HIFU Division Patents and Intellectual Property
As of December 31, 2008, the HIFU divisions patent portfolio contained 57 patents consisting of 25 in the United States, 23 in the European Union and Japan and 9 in Israel and the rest of the world. They belong to 25 groups of patents covering key technologies related to therapeutic ultrasound principles, systems and associated software.
During 2008, 4 patents expired, 2 in the United States and 2 in the European Union. One patent covering new transducer design for High Intensity Contact Ultrasound applications ("HICU") has been granted in the European Union.
Twelve additional patents covering certain other aspects of our HIFU technology in the European Union (3), the United States (3), Japan (5) and the rest of the world (1) are also under review. These patents relate to new transducer design for both HIFU and HICU technologies. Taking into consideration the Chinese research and industry involvement in therapeutic ultrasound applications and business, we currently intend to extend this patent portfolio to China.
Our ongoing research and development objectives are to maintain our leadership position in the treatment of prostate cancer and to extend the HIFU technology to new applications and minimally invasive systems. These research projects are conducted in cooperation with the French National Institute for Health and Medical Research (INSERM) which give rise in some cases to the filing, followed by the grant of co-owned patents. We have entered into various license agreements with INSERM whereby we commit to pay a fixed amount of royalties to INSERM based on the net revenues generated from the sales of HIFU devices using co-owned patents. Under these agreements, which last for the life of each co-owned patents we have the exclusive right to the commercial use of the co-owned patents, including the right to out-license such commercial rights.
In August 2004, we licensed our HIFU technology for the specific treatment of the cervicofacial lesions, including the thyroid, to Theraclion, a French company created by our former Director of research and development. This license agreement allows for the payment of certain royalties calculated on the basis of Theraclions future sales of devices. We determined that we could not invest in these specific applications at that time and this license agreement therefore allows Theraclion to pursue the development of HIFU for this application. We own no interest in Theraclion.
Although we believe that our HIFU patents are valid and should be enforceable against third parties and that our patent applications should, if successfully pursued, result in the issuance of additional enforceable patents, there can be no assurance that any or all of these patents or patent applications will provide effective protection for the HIFU divisions proprietary rights in such technology. HIFU devices, as they are currently or may in the future be designed, may also be subject to claims of infringement of patents owned by third parties, which could result in an adverse effect on our ability to market HIFU systems.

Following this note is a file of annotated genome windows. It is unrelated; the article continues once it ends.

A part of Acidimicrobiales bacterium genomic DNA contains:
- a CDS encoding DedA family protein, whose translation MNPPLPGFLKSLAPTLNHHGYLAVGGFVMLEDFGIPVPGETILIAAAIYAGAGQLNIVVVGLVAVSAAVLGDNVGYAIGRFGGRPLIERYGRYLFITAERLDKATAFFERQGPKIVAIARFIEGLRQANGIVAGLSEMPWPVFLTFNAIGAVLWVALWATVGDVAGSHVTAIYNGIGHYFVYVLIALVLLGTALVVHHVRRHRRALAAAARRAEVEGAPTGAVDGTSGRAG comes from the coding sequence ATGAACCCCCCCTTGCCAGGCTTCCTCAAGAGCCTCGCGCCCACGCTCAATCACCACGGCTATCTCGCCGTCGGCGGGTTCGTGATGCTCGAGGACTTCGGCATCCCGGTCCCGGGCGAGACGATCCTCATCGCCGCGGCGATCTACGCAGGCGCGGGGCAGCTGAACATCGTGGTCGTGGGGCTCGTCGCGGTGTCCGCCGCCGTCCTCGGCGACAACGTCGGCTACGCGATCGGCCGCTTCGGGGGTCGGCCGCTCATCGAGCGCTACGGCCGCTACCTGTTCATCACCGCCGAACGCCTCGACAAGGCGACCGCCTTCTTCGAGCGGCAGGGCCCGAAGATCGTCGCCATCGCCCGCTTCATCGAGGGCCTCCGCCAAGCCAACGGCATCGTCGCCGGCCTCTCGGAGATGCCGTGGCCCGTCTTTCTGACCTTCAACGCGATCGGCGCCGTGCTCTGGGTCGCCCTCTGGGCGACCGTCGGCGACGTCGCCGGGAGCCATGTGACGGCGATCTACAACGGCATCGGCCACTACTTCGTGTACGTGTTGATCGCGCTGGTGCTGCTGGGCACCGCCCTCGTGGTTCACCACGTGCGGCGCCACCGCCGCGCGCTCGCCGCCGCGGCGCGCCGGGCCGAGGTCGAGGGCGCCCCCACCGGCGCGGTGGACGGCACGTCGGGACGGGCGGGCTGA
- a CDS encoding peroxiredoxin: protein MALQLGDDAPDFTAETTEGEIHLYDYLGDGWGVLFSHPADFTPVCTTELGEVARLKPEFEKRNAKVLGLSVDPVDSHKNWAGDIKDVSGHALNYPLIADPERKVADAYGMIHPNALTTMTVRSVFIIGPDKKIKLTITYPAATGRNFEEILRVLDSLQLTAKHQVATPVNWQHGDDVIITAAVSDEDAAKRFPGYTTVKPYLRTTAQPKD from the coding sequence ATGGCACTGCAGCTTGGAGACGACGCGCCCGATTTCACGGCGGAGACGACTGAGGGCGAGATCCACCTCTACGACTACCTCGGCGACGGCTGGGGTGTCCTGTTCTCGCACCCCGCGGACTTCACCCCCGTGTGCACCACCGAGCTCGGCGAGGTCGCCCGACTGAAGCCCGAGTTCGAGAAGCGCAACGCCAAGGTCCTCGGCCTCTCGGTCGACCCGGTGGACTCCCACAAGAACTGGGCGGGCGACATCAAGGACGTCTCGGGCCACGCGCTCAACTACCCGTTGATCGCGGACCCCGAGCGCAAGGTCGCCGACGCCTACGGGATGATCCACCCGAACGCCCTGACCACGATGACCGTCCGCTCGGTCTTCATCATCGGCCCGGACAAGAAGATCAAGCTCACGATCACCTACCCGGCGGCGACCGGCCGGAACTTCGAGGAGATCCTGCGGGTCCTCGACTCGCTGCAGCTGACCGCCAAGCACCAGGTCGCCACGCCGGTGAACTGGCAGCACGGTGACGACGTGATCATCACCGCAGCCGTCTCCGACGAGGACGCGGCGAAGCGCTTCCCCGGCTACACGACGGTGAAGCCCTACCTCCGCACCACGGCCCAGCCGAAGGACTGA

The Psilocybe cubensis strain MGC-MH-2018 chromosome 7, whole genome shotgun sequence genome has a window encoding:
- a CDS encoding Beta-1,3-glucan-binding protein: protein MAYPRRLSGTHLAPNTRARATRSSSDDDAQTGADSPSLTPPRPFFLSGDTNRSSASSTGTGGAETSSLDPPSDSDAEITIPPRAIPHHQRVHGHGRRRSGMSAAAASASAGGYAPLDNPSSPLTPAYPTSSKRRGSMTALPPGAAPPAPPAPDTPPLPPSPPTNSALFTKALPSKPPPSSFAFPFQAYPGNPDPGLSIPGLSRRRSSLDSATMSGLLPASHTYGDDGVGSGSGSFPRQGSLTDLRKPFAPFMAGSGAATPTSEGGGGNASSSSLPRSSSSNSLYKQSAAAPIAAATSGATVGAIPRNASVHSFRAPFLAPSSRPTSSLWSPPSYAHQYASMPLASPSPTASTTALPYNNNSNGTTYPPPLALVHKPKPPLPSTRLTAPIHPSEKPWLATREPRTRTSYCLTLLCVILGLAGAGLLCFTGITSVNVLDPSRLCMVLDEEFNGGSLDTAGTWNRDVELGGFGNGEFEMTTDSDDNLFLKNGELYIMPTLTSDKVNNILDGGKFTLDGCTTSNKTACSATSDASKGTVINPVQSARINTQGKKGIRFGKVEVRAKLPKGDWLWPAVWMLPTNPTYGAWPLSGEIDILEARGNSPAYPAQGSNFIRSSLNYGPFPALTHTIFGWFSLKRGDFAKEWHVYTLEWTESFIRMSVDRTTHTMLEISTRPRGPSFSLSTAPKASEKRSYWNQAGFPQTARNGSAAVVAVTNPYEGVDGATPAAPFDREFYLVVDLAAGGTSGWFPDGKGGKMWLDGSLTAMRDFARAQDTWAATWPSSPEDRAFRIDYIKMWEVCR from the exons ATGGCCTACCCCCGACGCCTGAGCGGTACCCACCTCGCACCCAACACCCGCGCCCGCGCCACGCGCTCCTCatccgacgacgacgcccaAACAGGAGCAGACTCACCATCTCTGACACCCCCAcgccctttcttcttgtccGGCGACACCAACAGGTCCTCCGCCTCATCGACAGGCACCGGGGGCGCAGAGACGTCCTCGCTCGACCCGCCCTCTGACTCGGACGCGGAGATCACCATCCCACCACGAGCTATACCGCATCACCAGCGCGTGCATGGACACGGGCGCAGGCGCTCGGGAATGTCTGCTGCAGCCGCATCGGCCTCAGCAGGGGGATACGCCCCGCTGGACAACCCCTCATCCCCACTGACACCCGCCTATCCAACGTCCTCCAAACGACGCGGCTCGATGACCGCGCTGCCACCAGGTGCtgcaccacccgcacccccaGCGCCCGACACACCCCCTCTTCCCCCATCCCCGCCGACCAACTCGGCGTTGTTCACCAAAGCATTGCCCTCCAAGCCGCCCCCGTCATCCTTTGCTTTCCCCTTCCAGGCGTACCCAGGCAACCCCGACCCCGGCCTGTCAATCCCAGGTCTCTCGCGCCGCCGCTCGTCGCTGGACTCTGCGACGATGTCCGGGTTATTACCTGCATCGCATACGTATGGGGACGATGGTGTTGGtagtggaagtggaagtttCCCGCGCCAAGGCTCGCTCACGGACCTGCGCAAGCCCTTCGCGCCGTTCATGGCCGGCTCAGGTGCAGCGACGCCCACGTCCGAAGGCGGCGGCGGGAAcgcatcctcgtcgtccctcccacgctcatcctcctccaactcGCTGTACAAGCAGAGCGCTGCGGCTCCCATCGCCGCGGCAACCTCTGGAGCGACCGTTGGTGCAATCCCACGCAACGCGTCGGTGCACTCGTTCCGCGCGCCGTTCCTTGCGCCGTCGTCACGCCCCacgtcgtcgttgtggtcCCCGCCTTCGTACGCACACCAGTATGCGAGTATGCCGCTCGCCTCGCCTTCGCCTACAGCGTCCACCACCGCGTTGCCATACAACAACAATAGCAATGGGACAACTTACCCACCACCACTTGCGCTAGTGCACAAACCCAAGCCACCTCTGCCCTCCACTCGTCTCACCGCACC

HIFU Division Clinical and Regulatory Status
The HIFU division has conducted an extensive clinical trial for the Ablatherm in the European Union. This trial, the European Multicentric Study, involved a total of 652 patients suffering from localized prostate cancer and included six sites in France, Germany and The Netherlands. The primary goals of the trial were to assess the safety and effectiveness of the Ablatherm.
The diagnosis of prostate cancer has two steps. The first one is the evaluation of the Prostate Specific Antigen (PSA), which although not specific to cancer tumors, measures the increase of cells activity inside the prostate. The second is based on biopsies: a sextant biopsy is performed inside the prostate to reveal the presence of a tumor.
An interim analysis performed on the first 559 patients included 402 patients treated with the Ablatherm device as a first-line therapy. Of these patients, 81.4% had a normal PSA and 87.2% had negative biopsies at the last follow-up and were considered cancer free. The trials also included 157 patients who underwent an Ablatherm treatment as a salvage therapy after a previous failed therapy (hormonotherapy, radiation or prostatectomy). Of these patients, 80.7% and 67.9% had negative biopsies and normal PSA after treatment, respectively.
Based on these results, we obtained in May 1999 a CE Marking that allows us to market the Ablatherm in the European Union.
In June 2000, the HIFU division applied for an approval by the Japanese Ministry of Health for the Ablatherm to be marketed in Japan. We retrieved the application in 2005 to update it and review the process. The process of requesting approval to market the Ablatherm in Japan might be long and may never result in the approval to market the Ablatherm in Japan. See Item 3, Key InformationRisk FactorsOur future revenue growth and income depend, among other things, on the success of our HIFU technology.